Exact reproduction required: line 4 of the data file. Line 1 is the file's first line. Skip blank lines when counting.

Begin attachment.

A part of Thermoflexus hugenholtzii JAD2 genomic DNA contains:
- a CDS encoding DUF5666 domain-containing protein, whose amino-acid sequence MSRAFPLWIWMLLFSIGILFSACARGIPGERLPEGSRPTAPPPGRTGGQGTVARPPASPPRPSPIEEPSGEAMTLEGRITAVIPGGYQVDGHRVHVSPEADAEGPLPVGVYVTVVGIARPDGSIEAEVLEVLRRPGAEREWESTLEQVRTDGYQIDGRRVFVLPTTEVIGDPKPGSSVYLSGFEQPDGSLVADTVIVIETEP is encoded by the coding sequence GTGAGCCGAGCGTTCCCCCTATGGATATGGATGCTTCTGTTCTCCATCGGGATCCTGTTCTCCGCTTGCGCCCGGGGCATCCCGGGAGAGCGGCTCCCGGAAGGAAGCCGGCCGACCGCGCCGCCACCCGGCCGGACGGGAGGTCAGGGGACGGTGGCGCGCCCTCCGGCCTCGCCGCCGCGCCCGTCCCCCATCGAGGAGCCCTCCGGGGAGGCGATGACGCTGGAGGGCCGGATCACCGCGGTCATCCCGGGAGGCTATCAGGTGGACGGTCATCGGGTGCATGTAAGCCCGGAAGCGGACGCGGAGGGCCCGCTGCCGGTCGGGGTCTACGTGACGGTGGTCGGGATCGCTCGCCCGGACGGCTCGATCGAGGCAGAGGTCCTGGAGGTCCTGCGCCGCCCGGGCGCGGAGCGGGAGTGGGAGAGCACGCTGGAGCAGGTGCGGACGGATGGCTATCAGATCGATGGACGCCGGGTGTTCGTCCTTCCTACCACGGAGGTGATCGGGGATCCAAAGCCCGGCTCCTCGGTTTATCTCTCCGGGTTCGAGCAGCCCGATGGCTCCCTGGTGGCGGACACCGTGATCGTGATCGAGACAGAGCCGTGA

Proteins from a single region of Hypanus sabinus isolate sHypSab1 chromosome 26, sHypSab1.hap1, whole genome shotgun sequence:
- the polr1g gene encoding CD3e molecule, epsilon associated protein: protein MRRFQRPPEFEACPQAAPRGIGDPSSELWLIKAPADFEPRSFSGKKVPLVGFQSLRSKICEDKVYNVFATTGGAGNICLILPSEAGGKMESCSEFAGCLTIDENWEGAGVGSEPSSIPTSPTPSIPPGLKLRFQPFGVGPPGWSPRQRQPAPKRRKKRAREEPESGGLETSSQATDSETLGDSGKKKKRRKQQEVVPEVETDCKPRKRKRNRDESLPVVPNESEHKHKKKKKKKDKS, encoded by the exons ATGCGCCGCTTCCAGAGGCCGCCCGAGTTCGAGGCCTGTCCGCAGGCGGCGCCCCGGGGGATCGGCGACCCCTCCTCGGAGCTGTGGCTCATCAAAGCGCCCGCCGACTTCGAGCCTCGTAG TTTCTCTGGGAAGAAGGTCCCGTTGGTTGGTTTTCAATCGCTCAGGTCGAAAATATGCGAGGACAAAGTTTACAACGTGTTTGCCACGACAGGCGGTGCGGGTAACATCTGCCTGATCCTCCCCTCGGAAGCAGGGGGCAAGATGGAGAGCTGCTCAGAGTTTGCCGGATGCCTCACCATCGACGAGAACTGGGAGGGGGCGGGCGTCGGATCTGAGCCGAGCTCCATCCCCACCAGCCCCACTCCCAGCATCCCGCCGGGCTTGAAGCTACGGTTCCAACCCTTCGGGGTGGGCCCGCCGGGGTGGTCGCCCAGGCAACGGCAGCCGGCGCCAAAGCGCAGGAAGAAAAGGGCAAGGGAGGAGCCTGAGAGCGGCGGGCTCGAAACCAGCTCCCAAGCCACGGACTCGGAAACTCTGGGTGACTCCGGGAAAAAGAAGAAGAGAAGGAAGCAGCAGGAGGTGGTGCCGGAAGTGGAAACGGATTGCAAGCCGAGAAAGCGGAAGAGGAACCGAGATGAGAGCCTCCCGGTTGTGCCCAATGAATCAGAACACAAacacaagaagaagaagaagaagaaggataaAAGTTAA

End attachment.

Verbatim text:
- the polr1g gene encoding CD3e molecule, epsilon associated protein: protein MRRFQRPPEFEACPQAAPRGIGDPSSELWLIKAPADFEPRSFSGKKVPLVGFQSLRSKICEDKVYNVFATTGGAGNICLILPSEAGGKMESCSEFAGCLTIDENWEGAGVGSEPSSIPTSPTPSIPPGLKLRFQPFGVGPPGWSPRQRQPAPKRRKKRAREEPESGGLETSSQATDSETLGDSGKKKKRRKQQEVVPEVETDCKPRKRKRNRDESLPVVPNESEHKHKKKKKKKDKS, encoded by the exons ATGCGCCGCTTCCAGAGGCCGCCCGAGTTCGAGGCCTGTCCGCAGGCGGCGCCCCGGGGGATCGGCGACCCCTCCTCGGAGCTGTGGCTCATCAAAGCGCCCGCCGACTTCGAGCCTCGTAG TTTCTCTGGGAAGAAGGTCCCGTTGGTTGGTTTTCAATCGCTCAGGTCGAAAATATGCGAGGACAAAGTTTACAACGTGTTTGCCACGACAGGCGGTGCGGGTAACATCTGCCTGATCCTCCCCTCGGAAGCAGGGGGCAAGATGGAGAGCTGCTCAGAGTTTGCCGGATGCCTCACCATCGACGAGAACTGGGAGGGGGCGGGCGTCGGATCTGAGCCGAGCTCCATCCCCACCAGCCCCACTCCCAGCATCCCGCCGGGCTTGAAGCTACGGTTCCAACCCTTCGGGGTGGGCCCGCCGGGGTGGTCGCCCAGGCAACGGCAGCCGGCGCCAAAGCGCAGGAAGAAAAGGGCAAGGGAGGAGCCTGAGAGCGGCGGGCTCGAAACCAGCTCCCAAGCCACGGACTCGGAAACTCTGGGTGACTCCGGGAAAAAGAAGAAGAGAAGGAAGCAGCAGGAGGTGGTGCCGGAAGTGGAAACGGATTGCAAGCCGAGAAAGCGGAAGAGGAACCGAGATGAGAGCCTCCCGGTTGTGCCCAATGAATCAGAACACAAacacaagaagaagaagaagaagaaggataaAAGTTAA